In the US, a defendant can plead the fifth and refuse to testify against himself and self-incriminate. Some think that handing out a password to authorities amounts to self-incrimination and should not be accepted, but others disagree.

Breaking TouchID

Where there seems to be more consensus that “pleading the Fifth” won’t get you anywhere is if the cops ask for your fingerprint.

Fingerprints, and other physical objects like actual keys, have traditionally not been considered protected by the Fifth Amendment. So if you lock your iPhone with TouchID, the cops can legally compel you to unlock it, as internet and privacy lawyer Marcia Hoffman explained last year.

And if you refuse, police officers might be able to lift your fingerprint from a surface — say your computer screen — and unlock it themselves.

As various online videos have shown, it’s possible to break into an iPhone 6 with a dummy fingerprint just as it was with the 5S.

Other options

Outside of these scenarios, options for law enforcement, at this point, are limited. A good old brute force attack, where you guess every possible passcode combination is technically possible, but there are no forensic tools that can make this automated, both Zdiarski and Reiber said.

Technically, Apple could brute force a four digit passcode if the police asked the company to do it, but it seems unlikely that Apple would do something like that after trumpeting that they wouldn’t help police unlock phones anymore.

Doing it manually is obviously a daunting task, as there are 10,000 combinations of 4 digit passcodes, and iPhones disable after six wrong attempts.

And if police are simply looking for call records, they can always request them from phone carriers, or perhaps plant malware on your phone.

As for the iPhone, it might be harder now, but forensic firms and law enforcement hackers will now look for new places and holes to get data.

“As secure as the device can be, there’s always going to be some vulnerability that can be located and exploited,” Reiber said. “That’s what it really is, cat and mouse.”

1…’Poor law enforcement. They’re going to have to make do with their ability to covertly track you, wiretap you and hack into your computer.’

2…’With iOS 8, Apple won’t be able to unlock iPhones and iPads for law enforcement http://www.washingtonpost.com/business/technology/apple-will-no-longer-unlock-most-iphones-ipads-for-police-even-with-search-warrants/2014/09/17/2612af58-3ed2-11e4-b03f-de718edeb92f_story.html?hpid=z1 

3…’If smartphone encryption prevents the police from solving crimes, how did they solve them before smartphones were invented? Anyone remember?’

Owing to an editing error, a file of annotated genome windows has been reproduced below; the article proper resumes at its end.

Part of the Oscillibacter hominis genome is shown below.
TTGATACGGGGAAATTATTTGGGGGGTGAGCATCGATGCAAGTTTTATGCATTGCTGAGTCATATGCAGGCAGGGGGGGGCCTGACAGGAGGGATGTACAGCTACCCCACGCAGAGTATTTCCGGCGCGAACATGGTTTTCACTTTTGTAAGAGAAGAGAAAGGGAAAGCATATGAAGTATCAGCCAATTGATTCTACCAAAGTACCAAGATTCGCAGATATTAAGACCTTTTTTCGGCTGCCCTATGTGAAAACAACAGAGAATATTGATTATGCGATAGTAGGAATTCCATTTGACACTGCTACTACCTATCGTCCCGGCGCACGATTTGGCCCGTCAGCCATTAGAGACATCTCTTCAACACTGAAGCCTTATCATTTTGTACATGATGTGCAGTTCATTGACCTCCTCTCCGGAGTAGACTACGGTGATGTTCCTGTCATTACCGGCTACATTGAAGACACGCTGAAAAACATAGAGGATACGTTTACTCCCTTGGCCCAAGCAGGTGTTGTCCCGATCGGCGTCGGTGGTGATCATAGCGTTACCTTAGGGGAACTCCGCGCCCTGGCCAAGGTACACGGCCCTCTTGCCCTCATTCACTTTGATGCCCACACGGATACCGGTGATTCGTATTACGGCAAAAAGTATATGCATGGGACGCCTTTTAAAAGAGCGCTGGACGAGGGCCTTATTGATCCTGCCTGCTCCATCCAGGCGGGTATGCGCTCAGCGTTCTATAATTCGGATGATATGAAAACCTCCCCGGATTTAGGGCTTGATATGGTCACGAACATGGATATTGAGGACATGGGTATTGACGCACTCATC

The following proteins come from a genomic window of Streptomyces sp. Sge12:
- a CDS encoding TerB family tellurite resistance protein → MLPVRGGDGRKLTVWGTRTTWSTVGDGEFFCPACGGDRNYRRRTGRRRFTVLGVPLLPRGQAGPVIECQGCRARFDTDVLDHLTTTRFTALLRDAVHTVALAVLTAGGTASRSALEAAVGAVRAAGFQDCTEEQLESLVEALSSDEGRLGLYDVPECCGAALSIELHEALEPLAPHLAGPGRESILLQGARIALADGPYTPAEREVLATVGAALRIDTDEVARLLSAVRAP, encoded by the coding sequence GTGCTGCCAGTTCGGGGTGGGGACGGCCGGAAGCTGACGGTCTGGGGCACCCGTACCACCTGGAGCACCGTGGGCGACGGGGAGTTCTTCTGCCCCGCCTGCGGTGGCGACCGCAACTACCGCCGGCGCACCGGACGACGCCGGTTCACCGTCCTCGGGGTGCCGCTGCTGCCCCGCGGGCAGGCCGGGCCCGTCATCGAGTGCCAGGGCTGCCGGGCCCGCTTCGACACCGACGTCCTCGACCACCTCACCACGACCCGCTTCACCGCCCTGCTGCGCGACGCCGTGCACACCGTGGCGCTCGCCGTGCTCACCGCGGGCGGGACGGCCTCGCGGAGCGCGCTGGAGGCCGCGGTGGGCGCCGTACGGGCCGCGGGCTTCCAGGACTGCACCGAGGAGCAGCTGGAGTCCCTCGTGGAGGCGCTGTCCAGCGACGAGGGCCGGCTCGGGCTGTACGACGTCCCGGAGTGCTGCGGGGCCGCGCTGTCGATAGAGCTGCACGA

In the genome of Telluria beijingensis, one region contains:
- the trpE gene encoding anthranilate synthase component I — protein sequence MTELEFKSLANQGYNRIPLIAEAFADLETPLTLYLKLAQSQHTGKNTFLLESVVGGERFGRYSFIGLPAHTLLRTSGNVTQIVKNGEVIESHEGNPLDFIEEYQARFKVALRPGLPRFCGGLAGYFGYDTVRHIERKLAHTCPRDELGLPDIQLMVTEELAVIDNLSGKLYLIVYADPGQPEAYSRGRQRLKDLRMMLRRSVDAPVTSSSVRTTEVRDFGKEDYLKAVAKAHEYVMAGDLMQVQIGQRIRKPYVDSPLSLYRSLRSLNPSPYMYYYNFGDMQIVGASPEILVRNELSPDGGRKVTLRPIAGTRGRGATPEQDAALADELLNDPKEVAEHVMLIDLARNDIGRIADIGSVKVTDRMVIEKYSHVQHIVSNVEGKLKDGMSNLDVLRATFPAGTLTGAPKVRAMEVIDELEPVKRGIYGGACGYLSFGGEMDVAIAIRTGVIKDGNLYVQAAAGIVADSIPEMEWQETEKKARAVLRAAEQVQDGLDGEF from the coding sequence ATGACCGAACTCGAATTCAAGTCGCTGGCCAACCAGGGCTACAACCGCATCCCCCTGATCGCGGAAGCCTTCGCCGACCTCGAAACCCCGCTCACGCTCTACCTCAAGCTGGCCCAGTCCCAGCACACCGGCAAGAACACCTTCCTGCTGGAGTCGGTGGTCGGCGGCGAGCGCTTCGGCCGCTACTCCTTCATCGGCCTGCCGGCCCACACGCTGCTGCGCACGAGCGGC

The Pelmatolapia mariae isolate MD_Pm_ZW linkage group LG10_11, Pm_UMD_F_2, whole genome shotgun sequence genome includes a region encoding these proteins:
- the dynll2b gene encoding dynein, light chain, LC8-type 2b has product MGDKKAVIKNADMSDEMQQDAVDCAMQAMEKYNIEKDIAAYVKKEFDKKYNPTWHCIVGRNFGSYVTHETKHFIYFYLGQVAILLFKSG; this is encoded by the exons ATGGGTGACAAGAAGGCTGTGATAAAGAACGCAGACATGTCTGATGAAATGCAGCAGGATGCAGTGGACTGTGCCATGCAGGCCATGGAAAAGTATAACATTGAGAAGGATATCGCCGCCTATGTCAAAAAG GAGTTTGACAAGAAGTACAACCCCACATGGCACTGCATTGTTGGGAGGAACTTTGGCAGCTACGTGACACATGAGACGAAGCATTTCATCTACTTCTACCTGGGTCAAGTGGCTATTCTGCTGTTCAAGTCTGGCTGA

A Closer Look: Ways to hide, secure data on police proof phones

group communications worlwide image www.intelagencies.com

NEW YORK (AP) — Apple got a lot of attention last week when it released a new privacy policy along with a declaration that police can’t get to your password-protected data.

Essentially, your photos, messages and other documents are automatically encrypted when you set up a passcode, with or without a fingerprint ID to unlock the phone. Apple says it cannot bypass that passcode, even if law enforcement asks.

Google says it will also encrypt data by default in an upcoming Android update. The option has been there, but many people don’t know about it or bother to turn it on.

Apple, Google and other tech companies have been trying to depict themselves as trustworthy stewards of personal information following revelations that the National Security Agency has been snooping on emails and other communications as part of an effort to identify terrorists. Apple is also trying to reassure customers about its commitment to security and privacy after hackers broke into online accounts of celebrities who had personal photos stored on Apple’s iCloud service.

Beyond setting up passcodes, some phones have additional tools for hiding or securing sensitive photos and documents stored on the phone, particularly if you need to lend or show your phone to someone.

Here’s a closer look at some of those options:

APPLE’S IPHONES AND IPADS:

i phone image black on white www.intelagencies.com

In the latest software update for mobile devices, iOS 8, Apple offers an easier way to hide photos from your collection in the Photos app. Simply press down on the photo or the thumbnail of it and tap “Hide.”

However, the photo will still appear in individual albums, including a new one called “Hidden.” You can go there to unhide hidden photos.

So why bother? This feature is mainly useful when you want to let people glance through your entire collection of photos. That could be when you’re sitting with a friend in the same room or making a presentation before a large audience. You can hide embarrassing or incriminating photos – such as naked selfies – as long as you remain in control of the device. If you hand it to a friend and walk out, your friend can browse through the albums section.